Local financiers are increasingly reluctant to lend businesses in US dollars at least until they are informed of further policy positions regarding ongoing currency reforms, just over two years before the multi-currency system comes to an end, 263Chat Business has established.
Zimbabwe’s economy is operating under a multi-currency system which is largely in USD currency after its own ZWL currency lost market favor due to its volatility since its reintroduction in 2019.
Last year authorities announced that the multi-currency system will remain in place until the end of NDS 1-a government economic blueprint set to end in 2025.
This was made law through the Presidential Power (Temporary Measures) (Amendment of Exchange Control Act) Regulations 2022.
But this has left the financial markets in limbo as to what stance authorities will take thereafter, especially given that they have already issued a de-dollarization roadmap that is set to pave the way to a mono-currency system anchored on the Zimbabwe dollar.
Business executives at the CEO Africa Roundtable breakfast meeting held this morning expressed concern over the “wait and see” stance being taken by funders when they approach them for long-term funding.
Sources in the business sector also confided with 263Chat Business that financiers feared a repetition of the 2018 scenario where the government through the RBZ liquidated USD balances into the local currency (ZWL) on a 1:1 basis which led to enormous loss of value.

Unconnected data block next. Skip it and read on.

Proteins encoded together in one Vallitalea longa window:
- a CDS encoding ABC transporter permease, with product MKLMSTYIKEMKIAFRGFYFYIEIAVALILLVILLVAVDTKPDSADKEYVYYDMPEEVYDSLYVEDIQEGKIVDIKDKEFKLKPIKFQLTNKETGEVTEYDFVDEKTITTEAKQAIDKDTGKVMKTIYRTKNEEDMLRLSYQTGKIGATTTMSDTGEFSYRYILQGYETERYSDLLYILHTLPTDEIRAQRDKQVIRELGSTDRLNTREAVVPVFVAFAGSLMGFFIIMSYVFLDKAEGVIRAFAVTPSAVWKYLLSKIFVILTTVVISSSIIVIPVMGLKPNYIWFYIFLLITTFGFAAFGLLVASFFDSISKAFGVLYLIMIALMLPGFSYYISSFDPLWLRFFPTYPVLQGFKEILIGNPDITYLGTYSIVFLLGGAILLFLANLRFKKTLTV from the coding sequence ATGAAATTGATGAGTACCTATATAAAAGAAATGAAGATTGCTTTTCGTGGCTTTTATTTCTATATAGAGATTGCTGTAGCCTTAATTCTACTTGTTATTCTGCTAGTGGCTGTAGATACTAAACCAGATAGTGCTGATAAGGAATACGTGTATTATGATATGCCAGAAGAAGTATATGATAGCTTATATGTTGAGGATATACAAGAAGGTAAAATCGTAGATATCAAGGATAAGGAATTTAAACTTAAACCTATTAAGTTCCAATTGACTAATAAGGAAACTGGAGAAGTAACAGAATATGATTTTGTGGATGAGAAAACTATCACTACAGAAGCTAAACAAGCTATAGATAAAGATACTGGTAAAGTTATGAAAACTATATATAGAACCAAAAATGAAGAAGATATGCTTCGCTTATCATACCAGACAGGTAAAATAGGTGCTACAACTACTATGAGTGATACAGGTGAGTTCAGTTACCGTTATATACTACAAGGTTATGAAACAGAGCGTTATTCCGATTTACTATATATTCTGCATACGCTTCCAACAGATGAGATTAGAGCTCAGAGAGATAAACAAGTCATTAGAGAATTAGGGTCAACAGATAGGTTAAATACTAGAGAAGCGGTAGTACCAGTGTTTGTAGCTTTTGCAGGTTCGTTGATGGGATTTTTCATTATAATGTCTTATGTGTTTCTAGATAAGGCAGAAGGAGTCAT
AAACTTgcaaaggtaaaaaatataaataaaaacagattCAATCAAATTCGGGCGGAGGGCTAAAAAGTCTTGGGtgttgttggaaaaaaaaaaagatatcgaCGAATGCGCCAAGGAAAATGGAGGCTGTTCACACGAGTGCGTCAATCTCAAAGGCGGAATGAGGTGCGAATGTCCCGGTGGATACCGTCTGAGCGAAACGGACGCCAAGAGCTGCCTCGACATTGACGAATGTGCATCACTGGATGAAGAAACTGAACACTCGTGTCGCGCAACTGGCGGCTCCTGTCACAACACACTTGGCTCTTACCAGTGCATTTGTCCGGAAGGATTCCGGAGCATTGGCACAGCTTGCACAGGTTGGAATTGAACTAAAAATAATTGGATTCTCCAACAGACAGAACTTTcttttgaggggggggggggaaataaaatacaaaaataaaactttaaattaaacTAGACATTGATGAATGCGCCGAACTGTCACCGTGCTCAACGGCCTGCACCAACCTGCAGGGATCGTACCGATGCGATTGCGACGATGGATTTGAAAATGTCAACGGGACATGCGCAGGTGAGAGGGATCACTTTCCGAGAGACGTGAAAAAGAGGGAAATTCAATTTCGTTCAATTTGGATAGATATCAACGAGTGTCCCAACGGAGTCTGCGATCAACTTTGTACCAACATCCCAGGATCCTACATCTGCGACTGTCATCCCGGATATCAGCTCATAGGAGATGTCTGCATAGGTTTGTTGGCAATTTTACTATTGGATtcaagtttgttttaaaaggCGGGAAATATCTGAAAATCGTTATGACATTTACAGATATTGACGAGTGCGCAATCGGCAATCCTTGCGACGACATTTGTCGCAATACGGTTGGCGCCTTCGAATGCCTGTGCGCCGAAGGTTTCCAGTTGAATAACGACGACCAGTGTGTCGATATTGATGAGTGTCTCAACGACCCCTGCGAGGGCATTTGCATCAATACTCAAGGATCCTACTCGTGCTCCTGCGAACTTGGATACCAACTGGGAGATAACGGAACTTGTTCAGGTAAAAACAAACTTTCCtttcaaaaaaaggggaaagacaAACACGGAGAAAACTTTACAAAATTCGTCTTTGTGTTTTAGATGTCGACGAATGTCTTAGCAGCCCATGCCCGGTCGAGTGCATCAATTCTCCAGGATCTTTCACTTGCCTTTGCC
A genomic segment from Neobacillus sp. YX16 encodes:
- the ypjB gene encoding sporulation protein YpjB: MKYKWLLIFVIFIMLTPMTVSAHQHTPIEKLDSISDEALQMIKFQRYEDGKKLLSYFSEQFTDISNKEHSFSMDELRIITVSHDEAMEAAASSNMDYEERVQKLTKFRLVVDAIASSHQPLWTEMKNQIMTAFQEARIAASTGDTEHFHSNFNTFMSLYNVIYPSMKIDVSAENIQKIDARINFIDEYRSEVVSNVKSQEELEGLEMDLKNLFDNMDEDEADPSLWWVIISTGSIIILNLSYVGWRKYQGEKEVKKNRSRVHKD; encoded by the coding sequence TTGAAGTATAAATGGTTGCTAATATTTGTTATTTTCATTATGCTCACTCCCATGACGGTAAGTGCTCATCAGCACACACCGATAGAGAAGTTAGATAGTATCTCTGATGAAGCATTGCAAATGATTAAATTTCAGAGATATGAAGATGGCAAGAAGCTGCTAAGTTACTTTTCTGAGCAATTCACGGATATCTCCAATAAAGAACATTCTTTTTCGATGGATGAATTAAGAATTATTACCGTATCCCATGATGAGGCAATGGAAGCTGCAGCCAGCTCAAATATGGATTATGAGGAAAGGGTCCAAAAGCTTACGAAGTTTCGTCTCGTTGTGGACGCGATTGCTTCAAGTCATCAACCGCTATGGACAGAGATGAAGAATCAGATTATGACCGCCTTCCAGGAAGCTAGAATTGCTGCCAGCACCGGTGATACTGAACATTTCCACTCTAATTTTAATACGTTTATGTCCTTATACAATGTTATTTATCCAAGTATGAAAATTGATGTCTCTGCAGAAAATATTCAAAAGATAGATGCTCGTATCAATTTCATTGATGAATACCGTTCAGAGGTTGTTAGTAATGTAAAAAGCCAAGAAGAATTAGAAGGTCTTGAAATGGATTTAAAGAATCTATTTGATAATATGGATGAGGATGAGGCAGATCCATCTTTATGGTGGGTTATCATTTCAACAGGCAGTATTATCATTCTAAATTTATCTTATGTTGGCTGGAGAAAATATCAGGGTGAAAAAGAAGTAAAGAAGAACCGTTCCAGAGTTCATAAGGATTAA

“When we approach some funders hoping to get financing for various projects we are being told that they can’t offer any long-term loans because of the uncertainty around the multi-currency system,” said one executive.
Despite the economy not showing signs of regressing from dollarization, policy makers remain adamant that by 2025 the fundamentals will be sufficient to fully de-dollarize.
“The expectation is that by 2025 we should be out of dollarization. Of course on the ground there are forces that we are currently facing but efforts by the RBZ are proving effective,” Persistence Gwanyanya, who is also a member of the RBZ Monetary Policy Committee told executives at the CEO Africa Roundtable meeting.
There is also great concern over the unresolved issue of conflicting judgments relating to currency insolvency cases at the High Court which has left a thick cloud of uncertainty.
In one judgment issued earlier this year by Justice Joseph Mafusire, CABS is ordered to pay back architects, Stone/Beattie Studio Partnership, US$142 000, which was liquidated at 1:1 into local currency in 2018.
The other judgment also issued this year by Justice Webster Chinamora found Mr Cocksedge’s claim for repayment of his money in foreign currency by CABS contemptuous of the Government’s policy directive.